Top Story: The amended version of the Senate Republican tax plan includes a larger Child Tax Credit (CTC) expansion but still mostly excludes lower-income families from the increase. According to the Center on Budget and Policy Priorities (CBPP), under the amended plan, a single mother of two earning the minimum wage would see only a $75 increase in her credit, while a two-parent family of four earning $500,000 would get a $4,000 credit — up from $0 under current law. (CBPP, The Huffington Post)

  • Alan D. Viard, resident scholar at the American Enterprise Institute (AEI), argued that the GOP tax plans should include an expansion of the Child and Dependent Care Tax Credit (CDCTC) to incentivize work and help lower-wage families cover the cost of child care. (AEI)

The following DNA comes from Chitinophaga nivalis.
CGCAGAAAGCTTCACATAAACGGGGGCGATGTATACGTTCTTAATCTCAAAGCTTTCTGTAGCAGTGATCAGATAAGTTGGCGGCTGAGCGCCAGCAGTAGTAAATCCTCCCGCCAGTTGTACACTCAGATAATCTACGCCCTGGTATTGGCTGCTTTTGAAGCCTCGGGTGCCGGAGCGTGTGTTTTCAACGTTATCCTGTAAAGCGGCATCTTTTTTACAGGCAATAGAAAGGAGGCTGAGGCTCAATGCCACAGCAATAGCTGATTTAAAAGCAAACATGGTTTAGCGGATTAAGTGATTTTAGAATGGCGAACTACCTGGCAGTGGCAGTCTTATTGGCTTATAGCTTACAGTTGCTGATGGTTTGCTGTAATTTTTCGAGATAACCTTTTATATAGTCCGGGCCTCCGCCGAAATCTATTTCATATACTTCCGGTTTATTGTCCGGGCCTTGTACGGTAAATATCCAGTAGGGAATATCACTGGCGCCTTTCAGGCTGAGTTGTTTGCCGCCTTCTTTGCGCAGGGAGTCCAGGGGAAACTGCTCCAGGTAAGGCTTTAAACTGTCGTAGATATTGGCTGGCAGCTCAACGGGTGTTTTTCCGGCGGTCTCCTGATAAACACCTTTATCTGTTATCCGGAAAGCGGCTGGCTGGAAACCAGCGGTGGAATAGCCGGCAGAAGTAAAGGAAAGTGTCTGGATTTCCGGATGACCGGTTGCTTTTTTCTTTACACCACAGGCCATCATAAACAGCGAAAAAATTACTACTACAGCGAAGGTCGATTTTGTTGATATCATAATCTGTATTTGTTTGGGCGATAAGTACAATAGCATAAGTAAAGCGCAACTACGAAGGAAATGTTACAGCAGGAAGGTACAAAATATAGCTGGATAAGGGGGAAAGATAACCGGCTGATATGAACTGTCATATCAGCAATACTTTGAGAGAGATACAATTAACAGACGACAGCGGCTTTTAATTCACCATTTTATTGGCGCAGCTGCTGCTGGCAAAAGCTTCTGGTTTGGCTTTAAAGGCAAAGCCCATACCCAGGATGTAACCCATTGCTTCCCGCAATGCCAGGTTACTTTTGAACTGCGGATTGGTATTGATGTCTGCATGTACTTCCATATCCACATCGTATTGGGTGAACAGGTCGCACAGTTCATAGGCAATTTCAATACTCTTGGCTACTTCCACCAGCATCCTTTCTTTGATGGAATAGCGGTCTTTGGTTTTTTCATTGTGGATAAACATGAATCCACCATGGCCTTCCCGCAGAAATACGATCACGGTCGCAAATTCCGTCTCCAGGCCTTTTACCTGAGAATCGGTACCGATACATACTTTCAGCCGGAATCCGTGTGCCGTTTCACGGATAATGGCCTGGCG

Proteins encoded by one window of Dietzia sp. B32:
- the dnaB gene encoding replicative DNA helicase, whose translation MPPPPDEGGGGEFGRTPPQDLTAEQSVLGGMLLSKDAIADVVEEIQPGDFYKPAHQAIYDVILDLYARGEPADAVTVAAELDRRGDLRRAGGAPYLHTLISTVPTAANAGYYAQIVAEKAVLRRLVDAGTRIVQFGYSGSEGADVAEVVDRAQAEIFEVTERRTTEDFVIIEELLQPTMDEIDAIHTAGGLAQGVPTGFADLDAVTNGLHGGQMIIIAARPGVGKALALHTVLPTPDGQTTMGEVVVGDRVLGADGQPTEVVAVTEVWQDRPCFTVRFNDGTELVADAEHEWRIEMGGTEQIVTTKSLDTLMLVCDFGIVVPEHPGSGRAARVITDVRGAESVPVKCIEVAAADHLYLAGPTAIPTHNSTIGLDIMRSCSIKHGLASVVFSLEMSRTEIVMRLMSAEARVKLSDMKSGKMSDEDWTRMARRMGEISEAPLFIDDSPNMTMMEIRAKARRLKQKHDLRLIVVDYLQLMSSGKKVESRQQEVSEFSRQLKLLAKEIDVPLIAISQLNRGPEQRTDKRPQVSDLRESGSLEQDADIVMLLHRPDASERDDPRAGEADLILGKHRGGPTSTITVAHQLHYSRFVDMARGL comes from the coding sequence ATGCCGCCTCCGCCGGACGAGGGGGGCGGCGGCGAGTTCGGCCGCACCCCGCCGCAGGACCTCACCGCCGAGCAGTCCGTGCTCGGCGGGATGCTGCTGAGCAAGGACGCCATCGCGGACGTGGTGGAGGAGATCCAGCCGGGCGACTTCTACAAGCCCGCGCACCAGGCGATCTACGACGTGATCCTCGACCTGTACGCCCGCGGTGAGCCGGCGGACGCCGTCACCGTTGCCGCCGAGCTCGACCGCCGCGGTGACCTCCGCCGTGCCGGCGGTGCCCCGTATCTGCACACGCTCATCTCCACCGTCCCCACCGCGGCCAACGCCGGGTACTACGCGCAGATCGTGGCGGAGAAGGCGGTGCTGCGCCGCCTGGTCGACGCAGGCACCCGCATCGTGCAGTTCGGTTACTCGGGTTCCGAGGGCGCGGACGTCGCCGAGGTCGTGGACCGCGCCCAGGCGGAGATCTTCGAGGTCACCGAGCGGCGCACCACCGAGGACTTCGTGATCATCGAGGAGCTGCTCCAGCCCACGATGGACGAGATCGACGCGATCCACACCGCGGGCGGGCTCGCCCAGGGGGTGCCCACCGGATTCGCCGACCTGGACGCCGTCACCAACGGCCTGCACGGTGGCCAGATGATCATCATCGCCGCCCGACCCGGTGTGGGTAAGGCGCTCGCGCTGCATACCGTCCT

• Similarly, in a letter to the editor of The New York Times, Mark Shriver, president of the Save the Children Action Network, wrote that tax reform should do more to help families and children by expanding the CDCTC. (The New York Times)
  • In what he calls a “tax reform no-brainer,” Brian Riedl, senior fellow at the Manhattan Institute, argued that Republicans in Congress should further expand the CTC and increase the Earned Income Tax Credit (EITC) as part of tax reform. (S. News & World Report)
  • Marjorie Dannenfelser, president of the Susan B. Anthony List, urged Congress to expand the CTC to include unborn children by allowing expectant parents to qualify for the credit. (The Hill)
  • The Oklahoma legislature failed to restore refundability for the state’s EITC as part of its budget agreement. The legislature received widespread criticism for its decision to make the state’s EITC nonrefundable last year. (Oklahoma Policy Institute)